Pfeiffer Vacuum

6.1 Introduction, operating principle

Mass spectrometry is one of the most popular analysis methods. A mass spectrometer analyzes the composition of chemical substances by means of partial pressure measurement under vacuum.

Total and partial pressure measurement

Figure 6.1: Total and partial pressure measurement

Analyses are typically performed in the field of research & development and in the production of products that are used in daily life:

  • Research & Development
    • Catalysis research
    • Drug development
    • Development of new materials
  • Monitoring production processes
    • in metallurgy
    • in chemical synthesis
    • in semiconductor production
    • in surface technology
  • Trace and environmental analysis
    • Aerosol and pollutant monitoring
    • Doping tests
    • Forensic analysis
    • Isotope analysis to identify the origin
  • Analysis of products in
    • the chemical industry
    • high purity gas production
    • pharmaceuticals
    • the automotive (supply) industry (leak detection)
    • Quality assurance of food products

Mass spectrometers are used to analyze gases. Solid or liquid substances can also be analyzed if they are vaporized in an upstream inlet system. The gas is diluted by pumping it down to a low pressure (molecular flow range) in a vacuum chamber and ionizing it through electron bombardment. The ions thus generated are separated in a mass filter according to their charge-to-mass ratio.

Components of a mass spectrometer

Figure 6.2: Components of a mass spectrometer

Figure 6.2 shows the typical components of a mass spectrometer system.

  • The substances to be analyzed are admitted to a vacuum chamber through the inlet system via a capillary or metering valve, for example, and then are
  • pumped down with the vacuum system to the system’s working pressure.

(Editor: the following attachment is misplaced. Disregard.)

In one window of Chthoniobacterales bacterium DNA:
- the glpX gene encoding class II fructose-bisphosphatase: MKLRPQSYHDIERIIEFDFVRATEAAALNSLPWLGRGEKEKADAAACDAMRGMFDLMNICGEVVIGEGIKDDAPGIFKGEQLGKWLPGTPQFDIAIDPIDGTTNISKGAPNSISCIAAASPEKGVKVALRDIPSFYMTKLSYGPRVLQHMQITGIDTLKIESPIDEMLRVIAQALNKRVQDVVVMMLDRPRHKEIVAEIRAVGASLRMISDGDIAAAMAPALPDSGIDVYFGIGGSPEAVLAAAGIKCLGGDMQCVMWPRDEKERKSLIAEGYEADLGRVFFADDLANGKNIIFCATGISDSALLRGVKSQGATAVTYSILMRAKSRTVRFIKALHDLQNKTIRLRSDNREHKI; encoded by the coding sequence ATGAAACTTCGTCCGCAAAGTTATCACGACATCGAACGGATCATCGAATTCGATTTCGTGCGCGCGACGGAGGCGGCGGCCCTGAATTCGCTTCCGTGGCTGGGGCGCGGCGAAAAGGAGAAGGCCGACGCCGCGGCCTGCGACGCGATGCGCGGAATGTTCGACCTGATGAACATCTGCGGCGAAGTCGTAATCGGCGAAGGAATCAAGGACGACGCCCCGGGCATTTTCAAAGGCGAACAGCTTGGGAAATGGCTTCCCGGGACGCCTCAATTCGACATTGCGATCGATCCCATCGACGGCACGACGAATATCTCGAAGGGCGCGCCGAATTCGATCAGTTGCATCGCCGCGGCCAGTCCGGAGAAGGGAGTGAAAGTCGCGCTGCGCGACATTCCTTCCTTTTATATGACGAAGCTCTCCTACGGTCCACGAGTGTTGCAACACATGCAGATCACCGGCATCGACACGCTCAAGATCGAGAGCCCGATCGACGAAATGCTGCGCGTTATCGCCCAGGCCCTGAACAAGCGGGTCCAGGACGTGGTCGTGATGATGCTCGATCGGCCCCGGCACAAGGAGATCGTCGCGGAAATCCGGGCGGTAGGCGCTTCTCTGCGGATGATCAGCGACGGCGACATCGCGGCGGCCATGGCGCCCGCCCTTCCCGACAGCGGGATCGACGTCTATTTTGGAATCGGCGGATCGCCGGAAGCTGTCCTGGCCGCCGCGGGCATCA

The actual analyzer is located in the vacuum and consists of the following components:

  • The ion source ionizes neutral gas particles, which are then
  • separated in the mass filter on the basis of their mass-to-charge ratio m/e.
  • The ion current is measured using a Faraday detector or a secondary electron multiplier (SEM) after the ions have left the separating system. The current is a measure of the partial pressure of the respective gas molecules or a measure of fragments that may have been generated in the ion source.
  • A data analysis system processes the ion currents measured with the aid of the detector and presents these currents in various forms. Today, data analysis software programs are capable of supporting the user in interpreting mass spectra.

Mass spectrometers differ as a result of the wide variety of available versions. The main difference consists of the separating systems. The following four types of mass filters are in widespread use today:

  • Sector field devices use the deflection effect of a magnetic field on moving charge carriers.
  • Time-of-flight mass (TOF) spectrometers utilize the differing velocities of molecules of equal energy for the purpose of separation.
  • In ion traps, the trajectories of the ions are influenced by a high-frequency field.
  • Quadrupole mass spectrometers utilize the resonance of moving ions in a high-frequency field (similar to ion traps).

Our discussion will be confined to sector field mass spectrometers and quadrupole mass spectrometers, as these are the mass spectrometers that are most widely used in the field of vacuum technology.

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